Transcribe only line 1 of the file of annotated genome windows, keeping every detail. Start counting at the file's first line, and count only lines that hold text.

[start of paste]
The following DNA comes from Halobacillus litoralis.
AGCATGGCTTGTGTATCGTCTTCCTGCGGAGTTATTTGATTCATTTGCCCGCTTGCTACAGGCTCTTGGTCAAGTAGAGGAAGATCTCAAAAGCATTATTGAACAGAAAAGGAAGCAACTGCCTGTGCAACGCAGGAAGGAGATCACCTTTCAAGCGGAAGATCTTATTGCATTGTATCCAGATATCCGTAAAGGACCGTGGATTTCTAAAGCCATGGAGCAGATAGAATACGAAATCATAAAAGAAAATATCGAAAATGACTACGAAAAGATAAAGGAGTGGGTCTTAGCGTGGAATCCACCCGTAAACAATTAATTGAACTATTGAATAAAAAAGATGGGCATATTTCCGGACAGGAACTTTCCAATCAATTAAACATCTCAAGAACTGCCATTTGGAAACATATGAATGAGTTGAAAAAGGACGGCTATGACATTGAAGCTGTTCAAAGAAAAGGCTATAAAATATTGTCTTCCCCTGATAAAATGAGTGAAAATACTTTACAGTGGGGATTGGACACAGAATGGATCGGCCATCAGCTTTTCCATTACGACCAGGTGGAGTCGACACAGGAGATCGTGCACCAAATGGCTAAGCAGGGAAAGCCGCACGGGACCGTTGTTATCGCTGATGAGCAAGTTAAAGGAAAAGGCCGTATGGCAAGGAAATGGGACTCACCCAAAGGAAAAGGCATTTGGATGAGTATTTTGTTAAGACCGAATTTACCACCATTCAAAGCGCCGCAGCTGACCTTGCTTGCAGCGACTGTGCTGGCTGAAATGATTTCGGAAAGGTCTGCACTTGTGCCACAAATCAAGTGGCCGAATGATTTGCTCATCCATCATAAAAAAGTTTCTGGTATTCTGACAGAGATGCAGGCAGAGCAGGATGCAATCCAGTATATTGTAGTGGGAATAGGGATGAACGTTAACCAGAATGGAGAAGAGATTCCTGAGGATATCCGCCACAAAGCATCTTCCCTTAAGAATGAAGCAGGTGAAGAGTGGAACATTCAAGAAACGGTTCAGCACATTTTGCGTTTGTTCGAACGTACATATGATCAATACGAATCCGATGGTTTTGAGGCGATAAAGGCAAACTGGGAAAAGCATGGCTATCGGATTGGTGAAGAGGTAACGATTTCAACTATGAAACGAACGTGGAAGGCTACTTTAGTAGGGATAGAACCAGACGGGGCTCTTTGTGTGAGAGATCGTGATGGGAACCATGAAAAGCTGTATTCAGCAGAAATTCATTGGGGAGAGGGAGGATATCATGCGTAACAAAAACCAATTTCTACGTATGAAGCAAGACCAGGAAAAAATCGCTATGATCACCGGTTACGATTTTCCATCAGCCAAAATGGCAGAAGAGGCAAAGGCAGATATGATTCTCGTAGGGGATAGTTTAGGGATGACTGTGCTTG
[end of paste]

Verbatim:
The following DNA comes from Halobacillus litoralis.